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Pirates prospect deals with 'wasted year'

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By Jim Brockman
Tuesday, July 13, 2010
 

BRADENTON, Fla. — Catcher Tony Sanchez just took another hit.

Although speculation was that Pittsburgh's first-round draft selection (No. 4 overall) in 2009 would miss the rest of the 2010 season after a pair of serious beanings, Sanchez didn't get the official word until Monday morning at Pirate City, where he has been rehabbing.

Surprisingly, the 22-year-old, right-handed slugger for Single-A Bradenton spoke clearly through clenched teeth. Nothing is easy when your jaw is fractured in two places and your mouth has been surgically wired shut.

"I got some bad news today," Sanchez said Monday after a limited workout. "They (Pirates medical staff) told me not to even get my hopes up about playing the rest of the year. That's tough, man.

"I was telling everybody I would be back by early August. That's what I was hoping for. I'm optimistic, but these guys are going to play it slow.

"Once I heard that, I feel like I've wasted a year. It's like all of 2010 is just down the drain."

Sanchez was pounding Florida State League pitching with a .315 batting average, four home runs and 35 RBI when he came to the plate June 21 at Bradenton's McKechnie Field in the bottom of the third inning to face St. Lucie right-hander Jeurys Familia.

"I saw the ball out of his hand," Sanchez said. "Once you see it out of the hand, you know it's going to be bad. I tried to turn my face, but there just wasn't enough time.

"He was throwing in the low to mid-nineties. So there's not much time to react anyway."

The rest of the scene was a bloody mess. Sanchez spent the night at a Tampa hospital. He had surgery three days later to repair his fractured left jaw.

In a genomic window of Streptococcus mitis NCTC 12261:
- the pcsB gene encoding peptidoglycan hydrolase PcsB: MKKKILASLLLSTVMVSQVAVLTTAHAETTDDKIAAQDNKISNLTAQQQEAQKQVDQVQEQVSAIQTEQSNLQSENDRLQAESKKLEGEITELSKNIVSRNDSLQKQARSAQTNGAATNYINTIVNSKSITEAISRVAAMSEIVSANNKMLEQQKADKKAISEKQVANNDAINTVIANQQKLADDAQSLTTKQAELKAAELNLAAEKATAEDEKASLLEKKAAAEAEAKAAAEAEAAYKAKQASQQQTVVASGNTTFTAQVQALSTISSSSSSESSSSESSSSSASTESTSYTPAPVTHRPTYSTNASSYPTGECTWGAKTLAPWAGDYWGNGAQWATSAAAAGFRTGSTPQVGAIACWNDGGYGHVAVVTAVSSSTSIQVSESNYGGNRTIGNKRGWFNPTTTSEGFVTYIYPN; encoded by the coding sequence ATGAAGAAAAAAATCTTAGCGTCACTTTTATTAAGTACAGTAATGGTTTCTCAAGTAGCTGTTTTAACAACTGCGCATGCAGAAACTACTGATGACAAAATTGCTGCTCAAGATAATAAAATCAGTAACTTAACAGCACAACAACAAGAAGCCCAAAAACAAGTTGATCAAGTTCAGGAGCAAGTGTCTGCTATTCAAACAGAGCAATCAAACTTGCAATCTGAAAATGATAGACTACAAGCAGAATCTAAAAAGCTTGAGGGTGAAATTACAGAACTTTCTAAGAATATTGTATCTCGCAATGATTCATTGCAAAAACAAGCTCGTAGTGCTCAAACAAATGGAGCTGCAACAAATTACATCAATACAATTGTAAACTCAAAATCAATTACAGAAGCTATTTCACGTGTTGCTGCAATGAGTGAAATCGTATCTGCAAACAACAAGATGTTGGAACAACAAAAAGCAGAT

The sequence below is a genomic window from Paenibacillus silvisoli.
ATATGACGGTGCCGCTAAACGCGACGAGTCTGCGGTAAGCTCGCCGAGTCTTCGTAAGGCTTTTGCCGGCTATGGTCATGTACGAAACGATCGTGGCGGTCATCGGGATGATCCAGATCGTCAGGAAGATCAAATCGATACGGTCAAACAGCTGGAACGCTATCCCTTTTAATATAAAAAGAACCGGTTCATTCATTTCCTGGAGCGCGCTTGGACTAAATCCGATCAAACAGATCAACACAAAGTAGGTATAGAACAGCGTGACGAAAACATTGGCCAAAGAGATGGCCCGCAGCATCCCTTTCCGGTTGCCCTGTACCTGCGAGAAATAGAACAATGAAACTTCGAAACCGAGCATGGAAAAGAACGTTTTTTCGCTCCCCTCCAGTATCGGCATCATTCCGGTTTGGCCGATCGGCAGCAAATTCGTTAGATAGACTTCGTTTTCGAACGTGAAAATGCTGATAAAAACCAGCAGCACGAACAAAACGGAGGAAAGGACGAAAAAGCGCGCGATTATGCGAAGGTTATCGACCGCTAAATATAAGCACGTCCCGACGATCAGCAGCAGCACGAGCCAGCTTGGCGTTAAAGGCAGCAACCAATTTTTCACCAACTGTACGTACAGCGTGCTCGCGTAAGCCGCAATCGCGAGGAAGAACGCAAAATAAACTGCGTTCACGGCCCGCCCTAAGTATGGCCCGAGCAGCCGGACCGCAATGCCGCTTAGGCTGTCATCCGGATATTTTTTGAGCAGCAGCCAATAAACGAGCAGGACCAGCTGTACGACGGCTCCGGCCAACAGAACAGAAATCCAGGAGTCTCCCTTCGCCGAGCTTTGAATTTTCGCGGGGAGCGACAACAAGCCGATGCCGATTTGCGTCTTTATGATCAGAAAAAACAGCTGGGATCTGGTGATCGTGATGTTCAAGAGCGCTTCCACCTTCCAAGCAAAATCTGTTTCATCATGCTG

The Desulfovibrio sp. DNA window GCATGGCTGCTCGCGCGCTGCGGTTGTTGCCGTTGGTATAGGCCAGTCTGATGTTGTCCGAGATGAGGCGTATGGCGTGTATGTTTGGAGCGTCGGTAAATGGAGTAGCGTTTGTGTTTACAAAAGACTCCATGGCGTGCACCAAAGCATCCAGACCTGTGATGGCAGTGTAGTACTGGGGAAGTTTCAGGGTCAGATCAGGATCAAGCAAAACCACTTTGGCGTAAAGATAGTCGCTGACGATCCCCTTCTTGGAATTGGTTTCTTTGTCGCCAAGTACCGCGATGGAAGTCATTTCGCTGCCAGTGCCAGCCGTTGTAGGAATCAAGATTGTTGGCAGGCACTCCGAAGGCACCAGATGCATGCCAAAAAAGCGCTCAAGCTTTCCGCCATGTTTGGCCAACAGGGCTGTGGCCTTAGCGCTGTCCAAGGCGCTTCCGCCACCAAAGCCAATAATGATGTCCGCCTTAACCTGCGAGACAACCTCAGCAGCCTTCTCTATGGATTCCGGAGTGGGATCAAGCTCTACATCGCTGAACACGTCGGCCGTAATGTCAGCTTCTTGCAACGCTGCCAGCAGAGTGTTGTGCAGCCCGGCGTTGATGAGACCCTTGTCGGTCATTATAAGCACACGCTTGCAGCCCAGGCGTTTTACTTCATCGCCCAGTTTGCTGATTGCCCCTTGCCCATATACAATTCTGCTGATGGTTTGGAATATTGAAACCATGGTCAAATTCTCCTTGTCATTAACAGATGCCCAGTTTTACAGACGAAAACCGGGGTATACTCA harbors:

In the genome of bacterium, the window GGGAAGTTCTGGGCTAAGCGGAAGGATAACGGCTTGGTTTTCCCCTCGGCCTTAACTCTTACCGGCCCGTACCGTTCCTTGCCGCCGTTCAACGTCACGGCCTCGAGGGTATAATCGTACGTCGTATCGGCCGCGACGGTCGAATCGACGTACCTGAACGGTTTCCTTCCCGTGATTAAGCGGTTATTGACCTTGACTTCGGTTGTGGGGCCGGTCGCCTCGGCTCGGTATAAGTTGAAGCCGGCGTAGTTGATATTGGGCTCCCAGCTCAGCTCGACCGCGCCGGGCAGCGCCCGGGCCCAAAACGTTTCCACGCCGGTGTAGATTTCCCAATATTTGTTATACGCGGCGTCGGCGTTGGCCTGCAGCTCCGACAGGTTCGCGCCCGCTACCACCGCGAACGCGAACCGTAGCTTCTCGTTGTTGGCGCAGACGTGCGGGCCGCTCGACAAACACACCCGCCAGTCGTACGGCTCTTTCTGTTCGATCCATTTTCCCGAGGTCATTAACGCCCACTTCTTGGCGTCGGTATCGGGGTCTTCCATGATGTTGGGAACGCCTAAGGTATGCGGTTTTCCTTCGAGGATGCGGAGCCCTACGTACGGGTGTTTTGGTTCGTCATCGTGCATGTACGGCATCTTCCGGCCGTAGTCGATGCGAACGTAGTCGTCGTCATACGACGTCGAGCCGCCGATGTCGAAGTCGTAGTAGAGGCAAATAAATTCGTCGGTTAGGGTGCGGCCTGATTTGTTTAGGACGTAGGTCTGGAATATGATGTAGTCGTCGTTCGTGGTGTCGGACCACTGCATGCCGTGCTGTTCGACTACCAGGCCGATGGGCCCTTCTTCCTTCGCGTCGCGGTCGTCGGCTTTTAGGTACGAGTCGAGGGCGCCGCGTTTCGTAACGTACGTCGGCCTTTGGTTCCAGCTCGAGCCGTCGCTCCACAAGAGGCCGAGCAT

Sanchez was also beaned two weeks prior to injuring his jaw. He got off relatively easy that time with a concussion.

"It feels like I have a jail cell in my mouth," Sanchez said. "If you're claustrophobic, you could not do this. You can't open your mouth. You can't lick your lips. You can't see inside your mouth."

Bradenton's cleanup hitter hasn't had any solid food since the beaning. He estimates he's still about two weeks away from "real" food and not having to drink his meals.

Despite not being able to chew food or brush his teeth, Sanchez has continued to get some work in. He's been hitting off a tee, playing soft toss, riding an exercise bike and lifting light weights.

Normally a 220-pounder, Sanchez has already lost 12 pounds and expects to lose about 12 more over the next couple of weeks.

"It's tough to breathe sometimes when you have your mouth clenched," he said. "We're going at it with a low intensity."

Sanchez had hoped for a solid successful season this summer. Then he was going to get another semester finished this fall at Boston College, where he starred on the baseball team.

Now, he expects to play in a fall instructional league to make up for lost time this summer.

"It's not something you want to go through," Sanchez said. "It's not a good feeling."

One of the great things about being a talented 22-year-old is that you have all the time and energy you need to get back on track.

"I was driving the ball into the gap and was driving in runs," Sanchez said. "I was happy with the way I was playing.

"By the time I come back, I'm going to be brand new."

 

 
 


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